Israelis on Thursday paid their respects to Haim Gouri, the veteran poet, novelist, journalist, and filmmaker, with President Reuven Rivlin hailing him as the “the national poet of our age.”
His body first lay in state at the Jerusalem Theater before being driven through the streets of Jerusalem in a funeral procession until it reached the city’s Har Hamenuhot cemetery.
Eulogizing Gouri in front of the Jerusalem Theatre, President Reuven Rivlin called him “the national poet of our age.”
“Not because of the seriousness with which you took your work as a poet, but because of the great respect with which you treated our people, our nation, the State of Israel and your role in it,” the president said.
Gouri passed away Wednesday at the age of 94 and is survived by his wife, three children and six grandchildren.
Culture Minister Miri Regev said Gouri’s death was “a great loss to Israeli culture.”
“I do not think there is anyone in Israeli society who does not know his songs — songs that united the people on Memorial Day,” she said, adding that her office was considering posthumously awarding him a national prize.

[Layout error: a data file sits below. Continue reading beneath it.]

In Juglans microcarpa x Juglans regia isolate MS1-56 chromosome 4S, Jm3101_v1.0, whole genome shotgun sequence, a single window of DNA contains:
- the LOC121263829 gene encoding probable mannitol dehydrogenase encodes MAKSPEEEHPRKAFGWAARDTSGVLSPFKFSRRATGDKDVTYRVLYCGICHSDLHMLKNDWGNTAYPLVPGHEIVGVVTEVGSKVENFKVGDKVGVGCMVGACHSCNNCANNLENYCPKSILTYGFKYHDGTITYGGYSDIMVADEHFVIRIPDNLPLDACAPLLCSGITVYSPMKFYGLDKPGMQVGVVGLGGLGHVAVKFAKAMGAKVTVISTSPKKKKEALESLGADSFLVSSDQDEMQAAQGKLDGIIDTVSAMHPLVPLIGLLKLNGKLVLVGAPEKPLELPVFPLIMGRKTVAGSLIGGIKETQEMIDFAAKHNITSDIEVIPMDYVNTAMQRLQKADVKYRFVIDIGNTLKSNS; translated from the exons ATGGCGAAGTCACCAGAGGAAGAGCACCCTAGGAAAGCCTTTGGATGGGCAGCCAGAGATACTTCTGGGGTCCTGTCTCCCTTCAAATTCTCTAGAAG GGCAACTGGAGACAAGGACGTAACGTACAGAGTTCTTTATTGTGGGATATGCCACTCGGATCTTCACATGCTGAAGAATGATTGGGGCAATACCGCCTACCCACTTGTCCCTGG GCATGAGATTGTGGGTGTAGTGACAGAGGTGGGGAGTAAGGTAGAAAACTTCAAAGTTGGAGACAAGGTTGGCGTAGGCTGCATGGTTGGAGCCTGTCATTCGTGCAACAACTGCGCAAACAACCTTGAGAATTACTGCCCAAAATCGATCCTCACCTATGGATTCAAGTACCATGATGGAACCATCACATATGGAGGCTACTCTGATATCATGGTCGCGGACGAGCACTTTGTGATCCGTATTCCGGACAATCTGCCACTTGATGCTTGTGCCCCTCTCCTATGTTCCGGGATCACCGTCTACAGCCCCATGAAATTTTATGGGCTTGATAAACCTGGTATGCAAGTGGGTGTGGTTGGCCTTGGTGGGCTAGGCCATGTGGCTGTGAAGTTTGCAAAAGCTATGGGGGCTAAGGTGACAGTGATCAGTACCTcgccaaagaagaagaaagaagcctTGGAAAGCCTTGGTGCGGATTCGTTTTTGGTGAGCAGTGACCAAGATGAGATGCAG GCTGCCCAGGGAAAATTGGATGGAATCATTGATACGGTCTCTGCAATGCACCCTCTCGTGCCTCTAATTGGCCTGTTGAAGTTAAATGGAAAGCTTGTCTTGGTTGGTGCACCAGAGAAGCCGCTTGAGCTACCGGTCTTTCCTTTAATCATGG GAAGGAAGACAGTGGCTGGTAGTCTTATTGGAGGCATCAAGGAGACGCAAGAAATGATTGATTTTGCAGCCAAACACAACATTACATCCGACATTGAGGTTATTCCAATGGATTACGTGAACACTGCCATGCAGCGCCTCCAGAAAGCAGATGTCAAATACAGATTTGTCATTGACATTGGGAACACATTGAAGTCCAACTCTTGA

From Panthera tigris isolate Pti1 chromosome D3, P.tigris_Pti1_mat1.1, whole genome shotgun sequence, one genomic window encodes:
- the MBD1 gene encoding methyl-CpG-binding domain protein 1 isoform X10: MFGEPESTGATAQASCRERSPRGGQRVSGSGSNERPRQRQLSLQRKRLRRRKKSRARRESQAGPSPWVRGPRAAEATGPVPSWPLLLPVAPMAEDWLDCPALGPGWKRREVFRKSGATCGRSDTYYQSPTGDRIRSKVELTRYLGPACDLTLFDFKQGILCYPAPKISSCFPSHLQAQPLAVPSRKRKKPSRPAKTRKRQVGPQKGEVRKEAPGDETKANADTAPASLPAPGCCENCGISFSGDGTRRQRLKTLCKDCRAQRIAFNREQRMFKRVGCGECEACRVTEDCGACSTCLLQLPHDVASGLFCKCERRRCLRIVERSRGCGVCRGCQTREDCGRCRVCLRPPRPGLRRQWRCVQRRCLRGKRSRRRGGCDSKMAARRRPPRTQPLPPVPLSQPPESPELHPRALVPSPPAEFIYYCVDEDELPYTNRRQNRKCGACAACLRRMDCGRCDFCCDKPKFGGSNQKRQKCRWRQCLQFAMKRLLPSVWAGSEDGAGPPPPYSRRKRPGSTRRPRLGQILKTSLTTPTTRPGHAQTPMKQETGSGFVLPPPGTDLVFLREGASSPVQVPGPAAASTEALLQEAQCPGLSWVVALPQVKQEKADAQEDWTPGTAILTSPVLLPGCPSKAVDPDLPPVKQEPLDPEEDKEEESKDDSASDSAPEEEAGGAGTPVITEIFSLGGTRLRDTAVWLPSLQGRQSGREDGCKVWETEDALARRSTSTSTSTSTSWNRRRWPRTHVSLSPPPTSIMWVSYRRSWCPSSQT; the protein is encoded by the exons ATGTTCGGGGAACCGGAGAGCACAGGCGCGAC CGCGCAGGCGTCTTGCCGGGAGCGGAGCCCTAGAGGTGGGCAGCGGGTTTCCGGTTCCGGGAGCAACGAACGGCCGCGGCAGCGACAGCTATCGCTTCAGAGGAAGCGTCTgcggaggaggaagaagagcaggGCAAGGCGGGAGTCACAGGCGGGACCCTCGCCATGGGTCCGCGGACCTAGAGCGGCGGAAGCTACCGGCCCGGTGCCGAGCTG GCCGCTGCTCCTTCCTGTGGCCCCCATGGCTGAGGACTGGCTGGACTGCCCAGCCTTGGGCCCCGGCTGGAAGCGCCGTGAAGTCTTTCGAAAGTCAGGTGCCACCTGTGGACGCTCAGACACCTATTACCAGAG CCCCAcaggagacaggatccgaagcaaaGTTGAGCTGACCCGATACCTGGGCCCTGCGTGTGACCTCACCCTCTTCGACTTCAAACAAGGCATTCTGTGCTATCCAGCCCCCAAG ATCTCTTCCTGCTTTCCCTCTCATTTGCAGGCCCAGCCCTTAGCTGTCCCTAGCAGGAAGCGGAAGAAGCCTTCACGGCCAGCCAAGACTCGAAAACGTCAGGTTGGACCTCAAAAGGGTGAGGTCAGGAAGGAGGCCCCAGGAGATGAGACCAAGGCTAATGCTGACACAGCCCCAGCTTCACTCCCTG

Born in Tel Aviv in 1923, Gouri joined the pre-state Palmach paramilitary group in 1941, participating in a number of operations against British Mandate forces stations in then-Palestine and becoming one of the first recruits to complete the elite forces’ commanders course.
Considered the dean of Palmach-era Hebrew verse, his first published book of verse, “Fire Flowers,” detailed his experiences during the war and gave voice to the duality of pain and pride felt by many of Israel’s first soldiers.